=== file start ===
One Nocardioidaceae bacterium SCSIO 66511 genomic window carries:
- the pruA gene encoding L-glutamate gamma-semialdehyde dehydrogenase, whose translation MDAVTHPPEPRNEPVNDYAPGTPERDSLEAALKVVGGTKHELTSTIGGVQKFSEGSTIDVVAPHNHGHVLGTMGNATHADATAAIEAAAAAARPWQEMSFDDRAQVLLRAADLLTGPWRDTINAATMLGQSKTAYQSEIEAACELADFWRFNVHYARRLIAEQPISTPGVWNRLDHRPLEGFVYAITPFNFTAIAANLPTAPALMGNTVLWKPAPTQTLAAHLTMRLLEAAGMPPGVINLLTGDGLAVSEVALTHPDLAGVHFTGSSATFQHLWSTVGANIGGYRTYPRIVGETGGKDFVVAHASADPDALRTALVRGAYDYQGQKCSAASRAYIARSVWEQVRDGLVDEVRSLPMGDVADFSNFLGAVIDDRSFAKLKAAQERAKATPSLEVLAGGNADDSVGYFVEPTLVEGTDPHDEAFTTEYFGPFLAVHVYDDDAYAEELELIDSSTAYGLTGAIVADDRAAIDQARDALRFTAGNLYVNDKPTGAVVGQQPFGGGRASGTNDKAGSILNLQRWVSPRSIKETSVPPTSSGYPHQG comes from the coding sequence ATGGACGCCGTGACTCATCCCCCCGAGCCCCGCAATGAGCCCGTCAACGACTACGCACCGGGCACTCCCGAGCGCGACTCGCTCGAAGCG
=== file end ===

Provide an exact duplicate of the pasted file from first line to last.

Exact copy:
One Nocardioidaceae bacterium SCSIO 66511 genomic window carries:
- the pruA gene encoding L-glutamate gamma-semialdehyde dehydrogenase, whose translation MDAVTHPPEPRNEPVNDYAPGTPERDSLEAALKVVGGTKHELTSTIGGVQKFSEGSTIDVVAPHNHGHVLGTMGNATHADATAAIEAAAAAARPWQEMSFDDRAQVLLRAADLLTGPWRDTINAATMLGQSKTAYQSEIEAACELADFWRFNVHYARRLIAEQPISTPGVWNRLDHRPLEGFVYAITPFNFTAIAANLPTAPALMGNTVLWKPAPTQTLAAHLTMRLLEAAGMPPGVINLLTGDGLAVSEVALTHPDLAGVHFTGSSATFQHLWSTVGANIGGYRTYPRIVGETGGKDFVVAHASADPDALRTALVRGAYDYQGQKCSAASRAYIARSVWEQVRDGLVDEVRSLPMGDVADFSNFLGAVIDDRSFAKLKAAQERAKATPSLEVLAGGNADDSVGYFVEPTLVEGTDPHDEAFTTEYFGPFLAVHVYDDDAYAEELELIDSSTAYGLTGAIVADDRAAIDQARDALRFTAGNLYVNDKPTGAVVGQQPFGGGRASGTNDKAGSILNLQRWVSPRSIKETSVPPTSSGYPHQG comes from the coding sequence ATGGACGCCGTGACTCATCCCCCCGAGCCCCGCAATGAGCCCGTCAACGACTACGCACCGGGCACTCCCGAGCGCGACTCGCTCGAAGCG